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State responsible for costs in relocating Medicaid patients

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Indiana Family and Social Services must reimburse an Arcadia, Ind., long-term care facility for the costs the facility paid in caring for Medicaid patients after FSSA ended its provider agreement based on the conditions at the facility, the Indiana Court of Appeals ruled Monday.

In Randall Woodruff, trustee, U.S. Bankruptcy Court, on behalf of Legacy Healthcare Inc. v. Indiana Family & Social Services Administration, Office of Medicaid Policy and Planning, No. 29A02-1002-PL-220, Legacy Healthcare Inc. operated New Horizon Development Center, an intermediate care facility for the mentally disabled from November 1993 to November 2000. It was certified and licensed, and was able to receive funds from FSSA to operate its facility until September 1999 when the FSSA terminated its provider contract after discovering poor conditions and care at the facility. New Horizon didn’t appeal, and continued to operate the facility for another year without a Medicaid provider agreement and to bill FSSA for its services. Eventually the facility went into bankruptcy and receivership, and all the patients were transferred by December 2001.

At issue is who is responsible for the costs New Horizon paid after its agreement was ended and before it went into receivership. The trial court ruled New Horizon was responsible for the nearly $4 million in costs.

But it was the FSSA’s responsibility as the state Medicaid agency to transfer the residents and ensure their safety once the agreement was terminated, and so that agency should bear the costs, the Court of Appeals concluded. The judges cited the State Operations Manual prepared by the Centers for Medicare and Medicaid Services to support their ruling.

Once the provider agreement was involuntarily terminated, the FSSA neither accepted primary responsibility for relocating the residents nor paid for their care, wrote Judge Nancy Vaidik. The judges rejected the agency’s argument that it couldn’t legally reimburse New Horizon for the care of the Medicaid recipients because the facility was decertified.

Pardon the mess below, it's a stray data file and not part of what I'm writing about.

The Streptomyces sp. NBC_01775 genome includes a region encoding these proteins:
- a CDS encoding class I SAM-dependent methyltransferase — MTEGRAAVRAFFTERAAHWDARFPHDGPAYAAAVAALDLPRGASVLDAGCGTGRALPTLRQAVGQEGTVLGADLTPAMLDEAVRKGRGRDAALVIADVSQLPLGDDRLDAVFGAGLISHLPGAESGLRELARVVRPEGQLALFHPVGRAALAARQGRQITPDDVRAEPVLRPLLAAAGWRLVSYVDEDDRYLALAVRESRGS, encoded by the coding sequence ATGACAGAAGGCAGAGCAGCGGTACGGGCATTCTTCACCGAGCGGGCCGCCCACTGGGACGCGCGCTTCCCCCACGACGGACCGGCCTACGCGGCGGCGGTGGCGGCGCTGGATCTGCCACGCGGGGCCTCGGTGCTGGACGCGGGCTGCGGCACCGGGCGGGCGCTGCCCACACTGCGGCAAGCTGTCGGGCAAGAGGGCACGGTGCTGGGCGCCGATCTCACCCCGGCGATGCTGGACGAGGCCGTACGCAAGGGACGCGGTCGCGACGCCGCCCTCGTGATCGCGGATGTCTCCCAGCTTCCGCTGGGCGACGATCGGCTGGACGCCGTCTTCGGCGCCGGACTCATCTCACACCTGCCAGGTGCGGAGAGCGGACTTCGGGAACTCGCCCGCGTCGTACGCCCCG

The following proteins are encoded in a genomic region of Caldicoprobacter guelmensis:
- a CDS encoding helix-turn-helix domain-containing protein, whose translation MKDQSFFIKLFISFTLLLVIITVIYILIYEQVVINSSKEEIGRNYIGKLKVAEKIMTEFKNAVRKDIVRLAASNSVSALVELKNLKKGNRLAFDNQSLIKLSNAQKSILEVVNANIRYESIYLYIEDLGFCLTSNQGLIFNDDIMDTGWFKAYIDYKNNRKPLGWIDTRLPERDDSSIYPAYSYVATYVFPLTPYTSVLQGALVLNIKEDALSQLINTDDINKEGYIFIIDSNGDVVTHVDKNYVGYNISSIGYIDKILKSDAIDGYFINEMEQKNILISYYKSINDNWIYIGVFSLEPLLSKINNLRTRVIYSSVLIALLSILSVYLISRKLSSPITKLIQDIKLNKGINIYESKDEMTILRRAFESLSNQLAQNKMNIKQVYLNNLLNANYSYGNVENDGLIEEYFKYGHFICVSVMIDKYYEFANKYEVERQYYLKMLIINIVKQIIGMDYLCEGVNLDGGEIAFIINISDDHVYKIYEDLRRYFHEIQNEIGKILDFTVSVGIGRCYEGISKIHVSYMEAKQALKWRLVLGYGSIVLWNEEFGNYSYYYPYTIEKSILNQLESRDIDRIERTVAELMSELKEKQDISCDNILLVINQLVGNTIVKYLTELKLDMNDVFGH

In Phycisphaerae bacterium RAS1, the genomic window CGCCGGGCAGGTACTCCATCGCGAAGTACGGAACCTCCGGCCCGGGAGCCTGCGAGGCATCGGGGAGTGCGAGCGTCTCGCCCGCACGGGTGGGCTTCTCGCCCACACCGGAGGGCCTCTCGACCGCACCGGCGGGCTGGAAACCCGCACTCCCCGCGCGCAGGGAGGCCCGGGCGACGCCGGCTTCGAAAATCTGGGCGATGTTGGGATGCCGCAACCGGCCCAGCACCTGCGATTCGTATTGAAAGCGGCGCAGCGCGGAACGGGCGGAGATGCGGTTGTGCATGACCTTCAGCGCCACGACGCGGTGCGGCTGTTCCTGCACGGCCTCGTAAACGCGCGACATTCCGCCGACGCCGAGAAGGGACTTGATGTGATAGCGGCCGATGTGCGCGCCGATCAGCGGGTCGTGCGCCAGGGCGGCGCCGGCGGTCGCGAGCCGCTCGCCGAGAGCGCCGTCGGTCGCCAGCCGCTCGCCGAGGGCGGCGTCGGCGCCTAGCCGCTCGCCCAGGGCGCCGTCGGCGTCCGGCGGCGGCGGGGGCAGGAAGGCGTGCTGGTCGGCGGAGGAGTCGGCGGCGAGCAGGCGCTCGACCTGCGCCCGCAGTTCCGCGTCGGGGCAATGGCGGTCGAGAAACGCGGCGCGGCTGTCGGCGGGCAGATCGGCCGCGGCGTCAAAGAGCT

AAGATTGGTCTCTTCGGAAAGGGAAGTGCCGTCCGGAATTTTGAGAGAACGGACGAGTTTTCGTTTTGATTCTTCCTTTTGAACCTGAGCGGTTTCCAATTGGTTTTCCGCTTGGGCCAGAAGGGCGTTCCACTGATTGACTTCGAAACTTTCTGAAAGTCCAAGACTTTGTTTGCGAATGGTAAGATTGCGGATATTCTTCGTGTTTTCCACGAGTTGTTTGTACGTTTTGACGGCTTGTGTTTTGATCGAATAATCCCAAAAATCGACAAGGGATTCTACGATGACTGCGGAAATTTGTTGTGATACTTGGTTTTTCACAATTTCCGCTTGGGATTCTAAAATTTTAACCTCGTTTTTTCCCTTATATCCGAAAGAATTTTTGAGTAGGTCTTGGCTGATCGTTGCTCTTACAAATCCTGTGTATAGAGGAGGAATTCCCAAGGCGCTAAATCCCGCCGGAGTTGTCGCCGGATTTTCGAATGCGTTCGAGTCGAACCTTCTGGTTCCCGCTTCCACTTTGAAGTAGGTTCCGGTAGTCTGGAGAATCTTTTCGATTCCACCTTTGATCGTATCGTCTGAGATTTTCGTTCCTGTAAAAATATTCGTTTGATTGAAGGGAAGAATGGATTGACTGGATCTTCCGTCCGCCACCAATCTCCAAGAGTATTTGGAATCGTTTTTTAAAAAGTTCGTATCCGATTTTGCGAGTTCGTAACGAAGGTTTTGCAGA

“Although there is evidence that FSSA took some initial steps to transfer the Medicaid patients from New Horizon once New Horizon’s provider agreement was terminated, the bottom line is that FSSA left them at New Horizon and let New Horizon pay for them until New Horizon ran out of money, thereby necessitating the appointment of a receiver,” she wrote.

The judge noted it may sound attractive for New Horizon to pay the nearly $4 million because the facility allowed the care of the patients to deteriorate to the point that its contract was terminated, but FSSA’s responsibility to transfer the patients is triggered when the provider agreement is either voluntarily or involuntarily terminated.

The appellate court ordered summary judgment be entered in favor of New Horizon on its quantum meruit claim in the amount of $3.96 million. The judges also reversed the trial court in allowing FSSA to set off the nearly $1 million it owed to New Horizon for breach of contract against the costs FSSA incurred in operating the receivership.

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  2. A traditional parade of attorneys? Really Evansville? Y'all need to get out more. When is the traditional parade of notaries? Nurses? Sanitation workers? Pole dancers? I gotta wonder, do throngs of admiring citizens gather to laud these marching servants of the constitution? "Show us your billing records!!!" Hoping some video gets posted. Ours is not a narcissistic profession by any chance, is it? Nah .....

  3. My previous comment not an aside at court. I agree with smith. Good call. Just thought posting here a bit on the if it bleeds it leads side. Most attorneys need to think of last lines of story above.

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  5. He must be a Rethuglican, for if from the other side of the aisle such acts would be merely personal and thus not something that attaches to his professional life. AND ... gotta love this ... oh, and on top of talking dirty on the phone, he also, as an aside, guess we should mention, might be important, not sure, but .... "In addition to these allegations, Keaton was accused of failing to file an appeal after he collected advance payment from a client seeking to challenge a ruling that the client repay benefits because of unreported income." rimshot

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